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The Act, the Bylaws, the Regulations – What Does it All Mean? 

I cannot think of a more exciting topic to start the week with. I am not kidding. A lot of people find the legalese and jargon of regulation to be confusing, but I have always been fascinated with how the pieces intertwine. You will soon learn that I am a bit of a political junkie, and most weekdays I will have “=question period on when I am in the office.  

Since coming to PABC four months ago, I have had a chance to dig in to where we stand in terms of our regulation, scope of practice discussions and government advocacy. We have a lot of work ahead of us to advocate for important changes with government, but I am looking forward to it!  

On January 23rd, the government published proposed updates to the Physical Therapy Regulation. We hope that all physiotherapists will provide a submission to the government outlining your thoughts, concerns and hopes. But we also know that they have made it clear that this is not an exercise to enhance the scope of practice, but rather to ensure that physical therapy is aligned under the current Health Professions Act before amalgamation occurs in June. 

Very good. That means we are in a great space to collect all the scope changes people want, knowing that they will not likely all be approved, but it gives us a great place to start our next advocacy efforts. 

In the meantime, a little bit of a refresher for those who are trying to figure out how these regulations come together!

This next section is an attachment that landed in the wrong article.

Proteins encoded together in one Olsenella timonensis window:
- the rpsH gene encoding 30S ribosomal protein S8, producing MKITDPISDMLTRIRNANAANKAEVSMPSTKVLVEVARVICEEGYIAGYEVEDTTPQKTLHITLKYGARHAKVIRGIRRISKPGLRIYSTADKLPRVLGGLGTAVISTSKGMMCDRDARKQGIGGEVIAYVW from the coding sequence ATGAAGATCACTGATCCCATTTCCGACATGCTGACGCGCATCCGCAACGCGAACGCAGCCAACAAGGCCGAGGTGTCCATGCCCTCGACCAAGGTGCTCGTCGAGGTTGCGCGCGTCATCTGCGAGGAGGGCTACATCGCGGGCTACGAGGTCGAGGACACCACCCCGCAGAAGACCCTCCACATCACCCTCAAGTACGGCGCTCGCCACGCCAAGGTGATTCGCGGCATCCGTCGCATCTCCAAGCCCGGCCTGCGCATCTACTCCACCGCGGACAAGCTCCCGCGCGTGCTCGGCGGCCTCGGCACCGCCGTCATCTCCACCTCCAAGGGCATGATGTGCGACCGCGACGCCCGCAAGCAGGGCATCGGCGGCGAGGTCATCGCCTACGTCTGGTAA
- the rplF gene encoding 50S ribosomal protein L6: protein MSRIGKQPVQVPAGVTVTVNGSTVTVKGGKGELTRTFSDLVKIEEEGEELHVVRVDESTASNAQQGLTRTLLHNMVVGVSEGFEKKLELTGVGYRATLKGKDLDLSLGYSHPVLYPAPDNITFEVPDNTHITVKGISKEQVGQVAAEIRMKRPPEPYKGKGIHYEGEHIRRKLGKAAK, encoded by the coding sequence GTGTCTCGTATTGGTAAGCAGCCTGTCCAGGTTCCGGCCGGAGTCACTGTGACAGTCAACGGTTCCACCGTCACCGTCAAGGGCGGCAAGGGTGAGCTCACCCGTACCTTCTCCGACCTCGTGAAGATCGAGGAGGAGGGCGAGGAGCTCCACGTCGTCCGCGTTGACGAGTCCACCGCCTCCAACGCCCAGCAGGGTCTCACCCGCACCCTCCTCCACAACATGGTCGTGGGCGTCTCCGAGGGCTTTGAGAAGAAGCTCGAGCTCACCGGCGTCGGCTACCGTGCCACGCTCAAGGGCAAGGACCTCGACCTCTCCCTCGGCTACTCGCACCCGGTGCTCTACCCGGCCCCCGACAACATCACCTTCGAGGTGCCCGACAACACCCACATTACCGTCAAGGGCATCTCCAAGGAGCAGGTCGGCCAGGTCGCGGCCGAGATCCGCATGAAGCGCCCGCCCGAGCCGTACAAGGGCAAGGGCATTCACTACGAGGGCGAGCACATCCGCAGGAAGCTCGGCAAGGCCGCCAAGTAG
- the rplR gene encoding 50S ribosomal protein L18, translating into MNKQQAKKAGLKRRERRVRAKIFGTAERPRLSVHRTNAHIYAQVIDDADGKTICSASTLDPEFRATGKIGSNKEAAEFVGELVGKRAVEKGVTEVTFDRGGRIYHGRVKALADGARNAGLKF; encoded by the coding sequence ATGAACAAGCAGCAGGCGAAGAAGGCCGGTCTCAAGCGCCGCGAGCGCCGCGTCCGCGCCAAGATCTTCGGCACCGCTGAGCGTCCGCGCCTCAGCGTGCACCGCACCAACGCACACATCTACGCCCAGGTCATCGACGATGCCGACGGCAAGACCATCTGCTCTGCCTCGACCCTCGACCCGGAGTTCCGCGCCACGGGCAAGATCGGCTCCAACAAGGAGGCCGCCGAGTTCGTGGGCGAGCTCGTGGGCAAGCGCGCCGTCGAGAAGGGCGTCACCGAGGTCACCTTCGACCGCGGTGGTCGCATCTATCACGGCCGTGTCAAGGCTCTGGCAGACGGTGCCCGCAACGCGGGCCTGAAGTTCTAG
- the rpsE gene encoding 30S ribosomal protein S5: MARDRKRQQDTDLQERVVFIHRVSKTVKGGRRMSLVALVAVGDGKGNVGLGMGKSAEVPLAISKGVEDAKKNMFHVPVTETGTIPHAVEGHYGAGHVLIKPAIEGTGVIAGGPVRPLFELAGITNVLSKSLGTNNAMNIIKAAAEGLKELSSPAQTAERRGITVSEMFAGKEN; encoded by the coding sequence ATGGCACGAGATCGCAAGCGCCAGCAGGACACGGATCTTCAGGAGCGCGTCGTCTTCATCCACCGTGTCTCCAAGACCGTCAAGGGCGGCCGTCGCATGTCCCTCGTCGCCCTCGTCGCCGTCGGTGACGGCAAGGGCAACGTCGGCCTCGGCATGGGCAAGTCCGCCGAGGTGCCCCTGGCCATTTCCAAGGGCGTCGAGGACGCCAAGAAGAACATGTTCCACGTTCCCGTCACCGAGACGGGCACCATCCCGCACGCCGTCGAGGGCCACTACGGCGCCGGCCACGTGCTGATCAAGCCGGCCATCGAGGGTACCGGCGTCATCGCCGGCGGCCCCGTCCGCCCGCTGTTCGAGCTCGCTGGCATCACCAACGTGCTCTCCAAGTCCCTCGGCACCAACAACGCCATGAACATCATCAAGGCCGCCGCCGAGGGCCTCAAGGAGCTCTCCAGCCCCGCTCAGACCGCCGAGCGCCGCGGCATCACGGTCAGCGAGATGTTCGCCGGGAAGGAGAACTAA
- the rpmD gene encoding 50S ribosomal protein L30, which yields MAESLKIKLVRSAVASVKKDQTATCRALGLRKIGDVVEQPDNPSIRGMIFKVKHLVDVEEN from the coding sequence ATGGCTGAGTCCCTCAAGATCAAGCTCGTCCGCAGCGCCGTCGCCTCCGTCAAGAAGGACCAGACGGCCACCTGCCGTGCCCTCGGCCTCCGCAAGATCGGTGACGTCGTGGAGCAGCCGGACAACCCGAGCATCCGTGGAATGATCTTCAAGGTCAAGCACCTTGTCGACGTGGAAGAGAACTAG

The Act 

The College (CPTBC for now) is governed by the Health Professions Act (HPA) and the Bylaws made under the Act. The Act is umbrella legislation that provides a common regulatory framework for health professions in British Columbia. 

Click here to take a look at the current Health Professions Act  

Of course, for those who have been following along, the HPA will be replaced (target of 2025) with the Health Professions and Occupations Act (HPOA). This Act has already been passed (November 2023) and received Royal Assent. That means it will be enacted by Cabinet when they think they are ready. We will have a LOT more to say about the HPOA in the weeks to come and look forward to hearing your thoughts on this Act. It is long, confusing, and leaves many questions unanswered, so ensuring you have the information you need to understand what is about to happen is important to us and will take place throughout 2024. 

Click here to take a look at the Health Professions and Occupations Act 


Regulations are created by the government for each individual health profession governed under the Act. Each regulation defines reserved titles, contains a statement about the scope of practice and outlines a set of restricted activities describing what members of that profession are authorized to do. 

Click here to read the Health Professions General Regulation 

Click here to read our existing Physical Therapy Regulation